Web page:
That have endured the harvest,
That yielded up their dead,
That bristle through the falling snow,
That whistle wind-song low?
And who, these merry Farmers,
And who these stubbled fields,
Glistening beneath the melting snow,
That warm beneath the glowing sun,
That host the migrants of the sky,
That tremble the biting plow,
That accept the falling seed,
That wait beneath the welcome rains,
That cycle through the seasons once again?
Ok , Today is more of a collection of images than one single image, to close the week 🙂
May and the local farms are getting busy, Irish farms are usually a little smaller than in Mainland Europe, so for some of the work a small tractor is still needed in order to work the smaller fields.
These images are a study of a little tractor most likely still used for many tasks around the farm over the next weeks of this busy month …..
The rock-like mud unfroze a little and rills
Ran and sparkled down each side of the road
Under the catkins wagging in the hedge.
But earth would have her sleep out, spite of the sun;
Nor did I value that thin glilding beam
More than a pretty February thing
Till I came down to the old Manor Farm,
And church and yew-tree opposite, in age
Its equals and in size. The church and yew
And farmhouse slept slept in a Sunday silentness.
The air raised not a straw. The steep farm roof,
With tiles duskily glowing, entertained
The mid-day sun; and up and down the roof
White pigeons nestled. There was no sound but one.
Three cart-horses were looking over a gate
Drowsily through their forelocks, swishing their tails
Against a fly, a solitary fly.
The Winter’s cheek flushed as if he had drained
Spring, Summer, and Autumn at a drought
And smiled quietly. But ’twas not Winter—
Rather a season of bliss unchangeable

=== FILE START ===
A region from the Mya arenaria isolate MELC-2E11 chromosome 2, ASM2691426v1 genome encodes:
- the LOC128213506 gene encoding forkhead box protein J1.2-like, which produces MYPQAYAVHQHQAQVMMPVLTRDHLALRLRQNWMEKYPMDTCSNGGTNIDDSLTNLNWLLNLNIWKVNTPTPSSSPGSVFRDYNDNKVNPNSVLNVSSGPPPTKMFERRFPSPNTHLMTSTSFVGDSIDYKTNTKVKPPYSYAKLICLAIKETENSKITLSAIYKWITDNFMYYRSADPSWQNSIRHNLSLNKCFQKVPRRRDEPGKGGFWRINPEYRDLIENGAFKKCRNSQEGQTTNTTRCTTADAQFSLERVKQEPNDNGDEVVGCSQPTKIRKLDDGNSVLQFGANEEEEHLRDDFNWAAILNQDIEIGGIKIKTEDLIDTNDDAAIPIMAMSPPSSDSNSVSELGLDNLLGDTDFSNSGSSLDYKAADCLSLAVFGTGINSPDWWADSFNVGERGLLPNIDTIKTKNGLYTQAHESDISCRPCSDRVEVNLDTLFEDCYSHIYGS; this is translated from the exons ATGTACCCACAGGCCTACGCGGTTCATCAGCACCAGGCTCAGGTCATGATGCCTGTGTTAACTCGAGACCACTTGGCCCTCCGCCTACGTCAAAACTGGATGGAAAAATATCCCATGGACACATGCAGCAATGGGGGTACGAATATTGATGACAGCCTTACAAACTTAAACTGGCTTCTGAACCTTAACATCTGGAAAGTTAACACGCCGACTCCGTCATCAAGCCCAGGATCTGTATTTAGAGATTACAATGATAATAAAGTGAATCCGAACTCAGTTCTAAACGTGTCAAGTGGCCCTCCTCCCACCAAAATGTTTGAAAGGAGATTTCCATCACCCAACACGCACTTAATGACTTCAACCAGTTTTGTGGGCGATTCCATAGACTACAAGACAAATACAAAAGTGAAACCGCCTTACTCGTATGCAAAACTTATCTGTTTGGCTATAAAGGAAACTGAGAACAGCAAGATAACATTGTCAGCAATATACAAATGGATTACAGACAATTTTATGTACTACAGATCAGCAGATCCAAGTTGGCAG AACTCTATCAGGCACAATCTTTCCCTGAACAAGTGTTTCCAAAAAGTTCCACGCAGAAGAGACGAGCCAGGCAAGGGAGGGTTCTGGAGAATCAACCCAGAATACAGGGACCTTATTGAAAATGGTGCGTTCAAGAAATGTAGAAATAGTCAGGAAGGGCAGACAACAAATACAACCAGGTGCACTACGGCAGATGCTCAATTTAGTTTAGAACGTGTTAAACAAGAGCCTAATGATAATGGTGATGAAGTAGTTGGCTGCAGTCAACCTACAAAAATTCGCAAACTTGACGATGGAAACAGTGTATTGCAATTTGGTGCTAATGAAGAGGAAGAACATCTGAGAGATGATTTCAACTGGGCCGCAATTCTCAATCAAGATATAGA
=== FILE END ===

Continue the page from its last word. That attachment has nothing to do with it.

Awakened from farm and church where it had lain
Safe under tile and thatch for ages since
This country, Old already, was called Happy.
The Nire valley in county waterford offers some of the most amazing landscape views in the south east of Ireland, I used a Wacom MobileStudio Pro tablet to draw this sketch of one of my favorite positions, sitting on an old stone seat that looks across at the farm fields as they slowly make their way up into the hills above.
Winters on a farm are a hard time of year, dealing with the weather and the cold, the dark evenings and early mornings. Life as a farmer must have many great moments but its not hard to imagine that there are less of these in the winter months than in the summer.
I took these images while out on a walk yesterday and as you can see, on this farm some of the cows are still out in the fields while some have been returned to their winter shed, soon all of them with be inside. In the Barn close by is stored some of the feed that will be used for the cattle over the next few months. In an area of the barn next to the feed is the farmers haybob that would have been used only a few weeks back to help get the hay bales ready.
The next few weeks are all about rest for the land and keeping the live stock warm and health in the sheds, life slows down and less work out in the fields is needed. While welcome in some ways you can imagine that this lack of activity can at times feel a little to slow but this is farm life.
Here in county Kilkenny each year you develop a great sense of the farming seasons and the activities that go along with them.